This has often entered the minds of the reality based community but is not even wispered in the Main$treamMedia. In reading some of the many comments, it is noted that Bush can pardon himself in all cases except for Impeachment. Even tho no president has ever done this, it will be a given if sufficient grounds for Impeachment are not obtained. The October Surprise that Fitzgerald has packaged up is hopefully one that they can not deny their way out of. - fc
Source to Stephanopoulos: President Bush Directly Involved In Leak Scandal
Posted by Judd
October 2, 2005
Near the end of a round table discussion on ABC's This Week, George Stephanopoulos dropped this bomb:
Definitely a political problem but I wonder, George Will, do you think it's a manageable one for the White House especially if we don't know whether Fitzgerald is going to write a report or have indictments but if he is able to show as a source close to this told me this week, that President Bush and Vice President Cheney were actually involved in some of these discussions.
This would explain why Bush spent more than an hour answering questions from special prosecutor Patrick Fitzgerald. It would also fundamentally change the dynamics of the scandal. President Bush could no longer claim he was merely a bystander who wants to "get to the bottom of it." As Stephanopoulos notes, if Bush played a direct role it could make this scandal completely unmanageable.UPDATE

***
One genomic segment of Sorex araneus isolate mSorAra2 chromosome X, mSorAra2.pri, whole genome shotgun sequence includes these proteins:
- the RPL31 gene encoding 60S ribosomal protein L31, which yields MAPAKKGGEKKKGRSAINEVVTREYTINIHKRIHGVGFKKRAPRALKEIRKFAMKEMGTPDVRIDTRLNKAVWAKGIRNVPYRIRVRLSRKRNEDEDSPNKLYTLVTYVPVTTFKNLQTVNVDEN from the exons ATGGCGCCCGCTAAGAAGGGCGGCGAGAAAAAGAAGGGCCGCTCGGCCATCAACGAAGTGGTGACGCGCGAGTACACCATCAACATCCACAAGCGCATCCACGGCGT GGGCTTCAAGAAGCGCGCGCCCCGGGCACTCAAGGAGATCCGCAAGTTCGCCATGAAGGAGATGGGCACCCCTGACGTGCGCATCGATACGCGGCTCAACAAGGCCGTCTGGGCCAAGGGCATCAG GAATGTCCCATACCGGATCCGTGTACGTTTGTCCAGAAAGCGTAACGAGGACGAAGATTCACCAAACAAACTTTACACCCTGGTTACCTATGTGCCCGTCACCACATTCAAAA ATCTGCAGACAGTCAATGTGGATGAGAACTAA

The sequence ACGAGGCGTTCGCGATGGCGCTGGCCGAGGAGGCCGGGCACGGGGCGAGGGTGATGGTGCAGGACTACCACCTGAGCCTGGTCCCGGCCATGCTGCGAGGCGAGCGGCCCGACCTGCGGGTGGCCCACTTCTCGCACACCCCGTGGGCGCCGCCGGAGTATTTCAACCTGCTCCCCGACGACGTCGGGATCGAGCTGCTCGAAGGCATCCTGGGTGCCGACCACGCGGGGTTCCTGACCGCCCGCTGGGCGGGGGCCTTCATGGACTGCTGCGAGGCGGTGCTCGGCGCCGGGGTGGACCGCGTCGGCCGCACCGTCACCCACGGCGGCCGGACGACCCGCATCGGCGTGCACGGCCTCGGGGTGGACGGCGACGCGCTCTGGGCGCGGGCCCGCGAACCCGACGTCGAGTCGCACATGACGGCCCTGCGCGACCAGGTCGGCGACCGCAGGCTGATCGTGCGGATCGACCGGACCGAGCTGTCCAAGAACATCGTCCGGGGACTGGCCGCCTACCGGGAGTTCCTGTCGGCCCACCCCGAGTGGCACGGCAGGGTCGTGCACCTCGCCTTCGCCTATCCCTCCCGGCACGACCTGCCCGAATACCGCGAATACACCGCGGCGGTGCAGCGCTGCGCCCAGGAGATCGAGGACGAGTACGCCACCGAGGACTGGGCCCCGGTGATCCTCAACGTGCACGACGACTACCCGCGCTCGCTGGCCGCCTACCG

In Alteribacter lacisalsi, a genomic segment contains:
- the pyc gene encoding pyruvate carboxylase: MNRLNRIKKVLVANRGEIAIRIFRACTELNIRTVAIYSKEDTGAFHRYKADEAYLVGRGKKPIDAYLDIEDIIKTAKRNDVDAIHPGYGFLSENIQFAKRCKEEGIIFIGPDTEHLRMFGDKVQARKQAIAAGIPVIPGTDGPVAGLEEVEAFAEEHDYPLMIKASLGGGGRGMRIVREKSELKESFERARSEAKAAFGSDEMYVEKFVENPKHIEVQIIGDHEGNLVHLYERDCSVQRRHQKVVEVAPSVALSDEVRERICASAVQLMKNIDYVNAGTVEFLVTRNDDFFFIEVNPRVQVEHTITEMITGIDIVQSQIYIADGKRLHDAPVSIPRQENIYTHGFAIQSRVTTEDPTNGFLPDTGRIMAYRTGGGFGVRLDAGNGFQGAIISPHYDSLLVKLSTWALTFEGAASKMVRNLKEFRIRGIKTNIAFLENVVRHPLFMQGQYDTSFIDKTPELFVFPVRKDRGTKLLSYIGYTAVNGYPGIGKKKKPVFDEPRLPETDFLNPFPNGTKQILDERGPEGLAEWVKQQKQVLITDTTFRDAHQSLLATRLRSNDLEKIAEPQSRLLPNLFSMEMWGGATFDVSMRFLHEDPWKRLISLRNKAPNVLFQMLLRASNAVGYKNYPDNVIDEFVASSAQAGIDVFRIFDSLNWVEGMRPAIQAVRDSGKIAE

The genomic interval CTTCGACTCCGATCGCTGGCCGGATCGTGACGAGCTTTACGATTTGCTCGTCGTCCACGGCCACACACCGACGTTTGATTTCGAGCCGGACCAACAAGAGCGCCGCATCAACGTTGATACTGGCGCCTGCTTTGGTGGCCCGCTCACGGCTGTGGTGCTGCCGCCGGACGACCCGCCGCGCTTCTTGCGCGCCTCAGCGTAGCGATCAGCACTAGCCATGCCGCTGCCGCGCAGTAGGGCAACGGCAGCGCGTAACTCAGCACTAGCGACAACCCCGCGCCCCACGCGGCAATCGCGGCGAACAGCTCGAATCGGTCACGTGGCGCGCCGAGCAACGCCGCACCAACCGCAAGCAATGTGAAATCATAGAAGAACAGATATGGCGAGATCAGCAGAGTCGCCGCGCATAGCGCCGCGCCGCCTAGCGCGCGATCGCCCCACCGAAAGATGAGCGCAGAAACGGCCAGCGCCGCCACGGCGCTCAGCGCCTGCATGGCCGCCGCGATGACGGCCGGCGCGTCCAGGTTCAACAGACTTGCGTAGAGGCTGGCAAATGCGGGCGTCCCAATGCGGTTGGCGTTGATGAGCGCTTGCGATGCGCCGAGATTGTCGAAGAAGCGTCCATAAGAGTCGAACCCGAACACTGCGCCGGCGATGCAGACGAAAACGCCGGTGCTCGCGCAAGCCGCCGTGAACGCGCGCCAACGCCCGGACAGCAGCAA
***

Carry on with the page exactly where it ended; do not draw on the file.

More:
: Crooks and Liars has the video
.From The Comments:
If Bush isn't actually impeached for this, but punished in some other way, I sure hope Bush can't pardon himself! As Bruce Gottlieb stated in his Slate.com article:
Read More …
Can the president really pardon himself? No one knows the answer. The Constitution says that the president "shall have the power to grant reprieves and pardons for offenses against the United States, except in cases of impeachment." This sentence, like many in the Constitution, can reasonably be interpreted in several ways. And since no court has ruled on this issue - because no president has ever tried to pardon himself - it remains an open question."
However, a search on About.com gives a different conclusion:
"The "constitutional challenges" would come primarily from the power of U.S. presidents to grant pardons under Article II, Section 2 of the Constitution, which states in part, "and he [the president] shall have Power to grant Reprieves and Pardons for Offenses against the United States, except in Cases of Impeachment."
In other words, under this Article, a sitting president can grant him or herself a pardon. The Founding Fathers intended this in order to prevent the Executive Branch (the president) from coming under the direct control and influence of the Judiciary Branch (the courts)."